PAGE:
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Recommend a Mane/Tail comb?

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  • Recommend a Mane/Tail comb?

    Hi there!

    I've got the go ahead from my coach to work on my guy's messy tail and mane, but since I've always had school horses (where barn rules are usually leave them be b/c if every student brushed them, they'd have none left), I don't really know what classifies as a good one.

    A good curry comb would be a bonus. He's very, very hairy so the litle school curry comb doesn't really get through the hair. I'm sure a good curry would make it all easier, plus help him get rid of all the extra hair now that he's finally starting to shed (gasp! is spring actually coming??!).


  • #2
    This is the only thing I really use any more-



    • #3
      use a human hair brush and baby oil


      • #4
        For tails , like goeslikestink, I also use a human hair brush. One that is about 1/2 round with natural bristles. Before I attempt to brush though, I spray Show Sheen generously on the tail and let it sit till I finish brushing the body of the horse. But I only use Show Sheen about once/month max. generally only about 3-5 times/yr actually. If I can keep up with brushing the tail then daily, I'm OK. That is if they don't roll in the mud and make a muddy rope of sections of their tails. Then the tail has to dry completely and you start all over. Since we will be into mud season pretty soon, my horses tails get braided and go up in tail covers till it looks like we are either over the mud or coming into fly season.

        For manes, before I roach them (can't stand mudlocks) in the spring and fall I use a large metal mane comb to get the mud out. But my horses manes generally don't get that long in the first place, maybe only about 4-5" max before they are roached.

        I'm not saying let's go kill all the stupid people...I'm just saying let's remove all the warning labels and let the problem sort itself out.


        • #5
          I too, use a human hair brush. I use one with plastic bristles set in a flexible rubbery base. It helps me get the tangles out without pulling out too much hair. I use a little Cowboy Magic on the tangles if they're bad.
          If you can find an old fashioned rubber curry comb, I think those are the best. I also like the rubber mitts with little nubs all over them, they do a great job on tender parts.


          • #6
            For my guy's mane I have a wide toothed plastic comb to wrestle the mud patches with but since he's an appy he has a natural mohawk so it's not that long.

            For his tail, I finger separate the knots/pull out any big twigs etc, spray wtih healthy hair care which is fantastic and which I use on a regular basis, and then gently and carefully take a very soft brush to it. Mostly the brush is to spread the hair care spray. He is just now growing the top of his tail in (a gorgeous appy white!) so I'm doing my best to not pull anything out.

            eta: My guys loves our epona curry brush plus my pup's zoom groom....
            Last edited by Finding Serenity; Mar. 20, 2014, 01:16 PM.
            Proud member of the Short Riders Clique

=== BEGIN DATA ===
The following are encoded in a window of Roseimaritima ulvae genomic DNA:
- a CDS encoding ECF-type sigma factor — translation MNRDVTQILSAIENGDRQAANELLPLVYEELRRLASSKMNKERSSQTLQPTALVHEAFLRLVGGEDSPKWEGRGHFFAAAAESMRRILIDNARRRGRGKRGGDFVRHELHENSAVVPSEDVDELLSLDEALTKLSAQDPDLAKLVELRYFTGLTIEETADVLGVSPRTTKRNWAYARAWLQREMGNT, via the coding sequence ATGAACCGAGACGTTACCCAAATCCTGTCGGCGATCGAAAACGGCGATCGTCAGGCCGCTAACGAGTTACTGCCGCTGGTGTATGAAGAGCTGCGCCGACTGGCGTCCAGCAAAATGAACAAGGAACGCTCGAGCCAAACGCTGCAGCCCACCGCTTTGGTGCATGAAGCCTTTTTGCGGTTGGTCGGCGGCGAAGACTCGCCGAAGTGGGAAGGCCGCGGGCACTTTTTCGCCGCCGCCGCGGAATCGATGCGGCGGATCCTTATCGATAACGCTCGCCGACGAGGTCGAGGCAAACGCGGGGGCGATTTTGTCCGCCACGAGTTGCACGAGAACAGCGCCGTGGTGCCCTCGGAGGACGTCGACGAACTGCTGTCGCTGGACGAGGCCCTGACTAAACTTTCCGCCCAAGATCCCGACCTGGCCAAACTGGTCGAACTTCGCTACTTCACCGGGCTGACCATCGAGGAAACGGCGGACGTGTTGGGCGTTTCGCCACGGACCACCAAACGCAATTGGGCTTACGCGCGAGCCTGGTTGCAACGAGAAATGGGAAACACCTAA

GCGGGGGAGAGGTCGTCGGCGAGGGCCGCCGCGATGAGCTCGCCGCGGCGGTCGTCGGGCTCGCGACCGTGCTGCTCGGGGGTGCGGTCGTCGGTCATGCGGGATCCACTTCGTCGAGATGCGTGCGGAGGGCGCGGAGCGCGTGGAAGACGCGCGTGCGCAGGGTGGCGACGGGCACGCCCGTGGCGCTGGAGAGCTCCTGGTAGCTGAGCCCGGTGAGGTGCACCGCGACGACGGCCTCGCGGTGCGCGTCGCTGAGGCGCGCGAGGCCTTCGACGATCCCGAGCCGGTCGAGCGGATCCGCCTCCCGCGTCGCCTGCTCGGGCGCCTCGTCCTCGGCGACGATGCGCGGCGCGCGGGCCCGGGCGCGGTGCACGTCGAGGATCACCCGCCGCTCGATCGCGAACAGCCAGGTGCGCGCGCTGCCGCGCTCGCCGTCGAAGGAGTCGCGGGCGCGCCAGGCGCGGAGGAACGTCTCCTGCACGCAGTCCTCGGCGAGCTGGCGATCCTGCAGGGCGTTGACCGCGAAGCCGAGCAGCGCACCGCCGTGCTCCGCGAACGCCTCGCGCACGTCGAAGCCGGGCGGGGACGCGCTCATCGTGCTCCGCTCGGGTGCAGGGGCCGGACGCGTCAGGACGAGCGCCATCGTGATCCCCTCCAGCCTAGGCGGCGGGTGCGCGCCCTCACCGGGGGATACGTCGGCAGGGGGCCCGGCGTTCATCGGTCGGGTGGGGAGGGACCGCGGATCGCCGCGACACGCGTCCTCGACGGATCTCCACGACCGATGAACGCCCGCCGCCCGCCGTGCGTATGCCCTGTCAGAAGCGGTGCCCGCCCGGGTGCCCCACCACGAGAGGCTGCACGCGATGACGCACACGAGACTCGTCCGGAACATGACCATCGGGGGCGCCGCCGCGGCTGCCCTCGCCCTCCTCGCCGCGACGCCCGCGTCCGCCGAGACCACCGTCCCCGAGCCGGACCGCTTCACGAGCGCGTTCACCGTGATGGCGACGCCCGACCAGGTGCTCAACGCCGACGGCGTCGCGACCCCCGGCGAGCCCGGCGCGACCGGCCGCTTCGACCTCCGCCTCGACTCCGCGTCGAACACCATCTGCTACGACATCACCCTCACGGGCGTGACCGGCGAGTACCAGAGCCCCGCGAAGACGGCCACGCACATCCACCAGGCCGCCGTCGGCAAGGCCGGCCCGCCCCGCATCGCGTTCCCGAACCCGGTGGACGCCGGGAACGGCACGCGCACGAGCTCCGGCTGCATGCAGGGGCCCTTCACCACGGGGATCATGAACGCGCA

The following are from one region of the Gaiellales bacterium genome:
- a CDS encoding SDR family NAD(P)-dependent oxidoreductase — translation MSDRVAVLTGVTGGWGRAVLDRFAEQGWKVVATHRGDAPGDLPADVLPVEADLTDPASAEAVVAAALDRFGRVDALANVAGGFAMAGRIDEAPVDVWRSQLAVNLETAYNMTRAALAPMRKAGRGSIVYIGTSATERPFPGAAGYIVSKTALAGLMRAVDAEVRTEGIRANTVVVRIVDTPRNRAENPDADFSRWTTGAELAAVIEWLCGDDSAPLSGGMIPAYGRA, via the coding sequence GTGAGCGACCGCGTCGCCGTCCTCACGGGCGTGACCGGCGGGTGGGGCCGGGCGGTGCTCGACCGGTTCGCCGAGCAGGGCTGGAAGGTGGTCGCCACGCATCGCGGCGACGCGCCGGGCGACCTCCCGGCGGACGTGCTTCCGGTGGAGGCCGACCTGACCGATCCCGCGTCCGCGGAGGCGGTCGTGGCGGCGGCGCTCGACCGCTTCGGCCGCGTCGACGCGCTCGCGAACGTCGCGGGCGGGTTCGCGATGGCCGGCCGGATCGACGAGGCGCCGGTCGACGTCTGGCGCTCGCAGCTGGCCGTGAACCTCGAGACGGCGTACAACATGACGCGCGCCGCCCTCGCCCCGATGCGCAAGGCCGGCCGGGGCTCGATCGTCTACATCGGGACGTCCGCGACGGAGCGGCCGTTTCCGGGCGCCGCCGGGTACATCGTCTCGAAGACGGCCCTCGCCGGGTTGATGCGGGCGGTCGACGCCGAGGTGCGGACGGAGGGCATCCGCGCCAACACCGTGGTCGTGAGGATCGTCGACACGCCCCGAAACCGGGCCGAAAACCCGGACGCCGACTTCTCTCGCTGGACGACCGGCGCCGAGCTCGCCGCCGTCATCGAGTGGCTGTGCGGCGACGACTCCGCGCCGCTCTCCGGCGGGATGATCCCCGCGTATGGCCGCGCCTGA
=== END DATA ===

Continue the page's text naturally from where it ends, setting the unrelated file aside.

Blog of Ashe: http://undertheshavings.blogspot.com
            Proud member of the Snort and Blow Clique


            • #7
              I love my Epona wide-toothed comb. I have to be careful because my gelding has about 25 tail hairs (I use it only after I have untangled it by hand and applied some product--like the Canter mane and tail spray). It it also works well on my mare's thick tail. I use a human hairbrush on manes only.


              I like the Shed Flower for shedding coats.


              I'll use a regular rubber curry on my unsensitive gelding but I can only use a soft curry with tiny soft teeth on my mare.


              • #8
                Shed Flower for coat for sure!

                I also just use one of those big, wide tooth combs you can get at the drugstore for less than $5. Showsheen to help get the tangles out, let sit for a couple minutes, then work from the bottom up.


                • #9
                  For tails - (I have an appaloosa and need to save every last stand!), I apply oil for moisture, (healthy haircare - has lanolin and other good stuff in it), then Cowboy Magic (for detangling).

                  I use a human hair brush with soft bristles - one like THIS (boar bristle, or a combo are great)

                  To brush the tail, I grip the tail tightly just a few inches from the bottom and start brushing, once those few inches are brushed, I move my hand up, and continue to brush. This way you will not pull hairs from the roots, and the products used (plus gentle use of the soft hair brush) will prevent hair breakage.

                  For curry combs, the shedding flower is a great one.
                  APPSOLUTE CHOCKLATE - Photo by Kathy Colman


                  • #10
                    For tails, I use a human hair brush with rounded bristles, and show sheen to make the hair slick. To shed, I really like the Furminator. I need to get a wider one, as I was using the narrower one I got for my dog.
                    Mystic Owl Sporthorses


                    • #11
                      Oster mane & tail brush. I love it. I've had it for a couple of years, and even though it's $10-12 I think it lasts a lot longer than human hair brushes. I also use Show Sheen when it starts to get a little tangley. I have a thing where I have to brush his tail everytime I ride. He actually doesn't have that much of a tail, but I like to keep it looking good.


                      • #12
                        I think the key is to use a detangling product- Cowboy magic, baby Oil, MTG, Pink. shosheen... something- anything... and then hold tightly below the dock and brush out the lowest portion of the tail starting low and working up... then fingerpick and brush selectively. The brush doesn't matter as much as the slippery hair does. I think the human hair brush with the rounded pin style bristles in a rubber base is probably the best.